only. Van Pelt v. Otter.
202

SHERIFF.

1. Where a sum of money is put into the
hands of the sheriff by a person who has
become bail for a defendant on an order
of arrest, to secure the sheriff until such
bail shall justify, it is but a deposit in
lieu of bail. The Cmmercial Ware-
house Company of New York v. Gra-
ber.
638

But even if such security was void, the
plaintiff would not thereby acquire any
right to it (per MONELL, J.).

ib.

2. The sheriff is himself responsible as
bail until the bail justifies, and it may be
that he can protect himself against such
contingent liability by taking security
from the bail that he will justify (per
MONELL, J.).
ib.

SPECIAL TERM.

1.

Contested motions will be entertained
and heard only at the regular Special
Term of this court, unless differently
ordered by the judge holding such term.
Mayer v. Apfel.

729

2.

2. That part of a lot of goods sold by
sample were not of the kind and quality
agreed to be sold, and did not correspond
in kind and quality with the sample (the
whole lot having been delivered, and the
defective portion not having been re-
turned or offered to be returned to the
vendor), cannot be pleaded in bar to an
action for goods sold and delivered,
brought to recover the agreed price of
the lot. Youngs v. Kent.
248
3. A vendor of goods cannot recover either
the contract price nor on a "quantum
meruit" for a part of the goods delivered
under the contract, although the same
are accepted by the vendee. He must
perform his contract fully before he can
recover, and performance must not only
be averred in the complaint but proved.
The leading cases in support of this rule
briefly reviewed. Moses v. Banker. 267

3.

The power or authority for such a pro-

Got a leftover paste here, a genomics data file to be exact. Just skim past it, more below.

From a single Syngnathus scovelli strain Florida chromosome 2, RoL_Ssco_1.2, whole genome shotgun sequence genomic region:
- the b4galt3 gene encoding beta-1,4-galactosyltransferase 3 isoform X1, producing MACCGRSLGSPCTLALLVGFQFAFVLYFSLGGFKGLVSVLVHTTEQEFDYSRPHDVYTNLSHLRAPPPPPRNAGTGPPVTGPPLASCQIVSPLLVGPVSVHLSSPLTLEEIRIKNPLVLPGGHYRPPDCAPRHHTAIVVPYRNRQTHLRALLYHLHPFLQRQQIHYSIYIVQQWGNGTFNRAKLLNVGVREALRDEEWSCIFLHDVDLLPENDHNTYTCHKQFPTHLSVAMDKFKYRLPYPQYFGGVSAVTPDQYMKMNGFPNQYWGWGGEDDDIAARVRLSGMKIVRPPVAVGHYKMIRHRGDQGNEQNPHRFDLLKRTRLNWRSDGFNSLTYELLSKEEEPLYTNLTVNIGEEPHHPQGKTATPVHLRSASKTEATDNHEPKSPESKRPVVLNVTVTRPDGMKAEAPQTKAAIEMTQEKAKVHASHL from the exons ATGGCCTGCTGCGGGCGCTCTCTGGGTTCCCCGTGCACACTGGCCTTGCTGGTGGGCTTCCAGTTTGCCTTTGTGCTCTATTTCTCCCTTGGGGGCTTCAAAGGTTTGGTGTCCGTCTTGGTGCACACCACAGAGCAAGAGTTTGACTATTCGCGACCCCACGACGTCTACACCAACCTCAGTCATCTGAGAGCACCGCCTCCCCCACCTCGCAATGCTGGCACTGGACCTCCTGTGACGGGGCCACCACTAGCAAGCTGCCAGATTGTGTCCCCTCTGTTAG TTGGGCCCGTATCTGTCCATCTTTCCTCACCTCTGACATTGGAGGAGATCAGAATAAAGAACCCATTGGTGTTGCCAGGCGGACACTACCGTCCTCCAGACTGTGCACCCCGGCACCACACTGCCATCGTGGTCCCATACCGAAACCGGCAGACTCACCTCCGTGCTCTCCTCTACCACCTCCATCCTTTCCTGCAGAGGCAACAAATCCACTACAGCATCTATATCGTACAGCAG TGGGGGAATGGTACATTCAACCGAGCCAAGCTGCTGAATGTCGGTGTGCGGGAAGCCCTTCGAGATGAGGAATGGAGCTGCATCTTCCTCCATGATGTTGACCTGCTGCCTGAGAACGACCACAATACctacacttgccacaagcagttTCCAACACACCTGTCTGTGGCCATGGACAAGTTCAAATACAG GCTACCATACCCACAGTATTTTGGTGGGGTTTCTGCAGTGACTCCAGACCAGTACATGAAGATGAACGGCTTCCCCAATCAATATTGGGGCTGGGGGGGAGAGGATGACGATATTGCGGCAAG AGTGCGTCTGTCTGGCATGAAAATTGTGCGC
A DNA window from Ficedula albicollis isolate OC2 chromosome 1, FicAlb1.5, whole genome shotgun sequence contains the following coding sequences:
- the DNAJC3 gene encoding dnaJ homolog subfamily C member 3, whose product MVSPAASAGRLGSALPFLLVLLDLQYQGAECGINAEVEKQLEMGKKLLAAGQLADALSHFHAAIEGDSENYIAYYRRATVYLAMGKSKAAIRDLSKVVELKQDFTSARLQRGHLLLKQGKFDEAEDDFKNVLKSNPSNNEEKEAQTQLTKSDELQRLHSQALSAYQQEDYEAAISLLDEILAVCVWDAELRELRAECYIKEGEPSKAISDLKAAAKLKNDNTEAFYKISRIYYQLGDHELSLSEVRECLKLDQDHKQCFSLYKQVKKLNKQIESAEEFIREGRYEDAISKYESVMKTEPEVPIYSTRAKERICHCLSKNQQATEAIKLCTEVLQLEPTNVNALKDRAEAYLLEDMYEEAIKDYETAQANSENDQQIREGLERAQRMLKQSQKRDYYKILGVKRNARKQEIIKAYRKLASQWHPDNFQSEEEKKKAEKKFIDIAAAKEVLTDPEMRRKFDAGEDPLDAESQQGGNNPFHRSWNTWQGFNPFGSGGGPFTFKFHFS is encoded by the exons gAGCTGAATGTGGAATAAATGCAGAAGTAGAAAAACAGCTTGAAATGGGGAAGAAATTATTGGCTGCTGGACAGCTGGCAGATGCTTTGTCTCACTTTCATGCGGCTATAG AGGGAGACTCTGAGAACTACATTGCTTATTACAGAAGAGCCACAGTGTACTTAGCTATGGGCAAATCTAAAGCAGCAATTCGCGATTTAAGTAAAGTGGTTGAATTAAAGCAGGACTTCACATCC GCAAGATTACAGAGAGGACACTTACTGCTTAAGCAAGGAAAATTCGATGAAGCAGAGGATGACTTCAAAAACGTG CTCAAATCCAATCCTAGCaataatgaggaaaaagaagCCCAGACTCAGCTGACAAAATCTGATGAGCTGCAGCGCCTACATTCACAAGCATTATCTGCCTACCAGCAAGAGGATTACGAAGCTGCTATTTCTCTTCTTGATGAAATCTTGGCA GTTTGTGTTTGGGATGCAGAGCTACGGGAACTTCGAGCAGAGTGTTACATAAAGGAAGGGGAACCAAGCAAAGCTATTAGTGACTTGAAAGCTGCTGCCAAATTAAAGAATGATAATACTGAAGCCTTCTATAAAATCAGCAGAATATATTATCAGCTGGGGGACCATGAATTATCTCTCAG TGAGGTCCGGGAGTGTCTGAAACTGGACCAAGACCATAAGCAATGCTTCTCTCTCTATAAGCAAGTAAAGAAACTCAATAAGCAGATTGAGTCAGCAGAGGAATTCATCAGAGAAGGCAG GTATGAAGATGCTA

ceeding is bad in practice, and the cases
where the power is exercised should be
very extreme and exceptional, and has
never been tolerated in this court.

ib.

SPECIFIC PERFORMANCE.

1. In an action to compel the specific per-
formance of a written contract to trans-
fer shares of stock of a corporation, it is
competent to show by parol that the
contract, although purporting on its face
to be a sale, was, nevertheless, intended
as a mere security for the payment of a
sum of money. Anthony v. Atkinson.
228

Such at least is the rule in equity. The
rule at law is otherwise, and parol evi-
dence is inadmissible to vary a written
instrument, or explain its meaning, if it
is free from ambiguity.
ib.

3.

The following general rules are well
established in this State as relating to
contracts for land, and actions for specific
performance of the same: First, a pur-
chaser may insist upon a good, valid, and
unincumbered title. Second, he is en-
titled to receive substantially from his
vendor all the property for which he con-
tracted. Third, if he obtains such
a title, and obtains substantially the
property for which he contracted, by the
conveyance offered, a court of equity
will enforce performance on his part;
otherwise not. Beyer v. Marks. 715

4.

A court of equity, in the enforcement
of a specific performance of a contract,
where it appears there was a slight defi-
ciency in the estate, or a variance in the
description, or an incumbrance that can
and should be the subject of compensa-
tion, must consider and provide for the
same in the decree. Compensation fol-
lows as a matter of right, and must be
provided for in the decree in all proper
ib.

cases.

5.

When specific performance of a contract
is decreed, and it appears from the evi-
dence that compensation should have been

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3. If a proceeding before a surrogate is
not an original proceeding, but of a
matter over which he had already ac-
quired jurisdiction, then such jurisdic-
tion will continue. But if the proceed-
ing is original, then everything required
by the statute to confer jurisdiction
must appear.

ib.

2. Such liability may be solely a creature
of the act of incorporation, or may arise 4. A power to remove an executor is wholly

out of the contract of indebtedness be-
tween the creditor and the corporation,
depending entirely upon the language of
the statute and the facts of each par-
ticular case.
ib.

independent of any other power given to
surrogates; and to show its valid exer-
cise, it is necessary to show that all
things required by the statute had been
done.
ib.

T

TRESPASS.

1. Where a tenant is rightfully in pos-
session, it is a trespass to remove him
therefrom otherwise than by process of
law. Nowlan v. Trevor.

67

matter of law upon this evidence, and to
charge the jury in effect, that ANY accept-
ance or approval of the work done under
the sub-contract by plaintiffs' engi-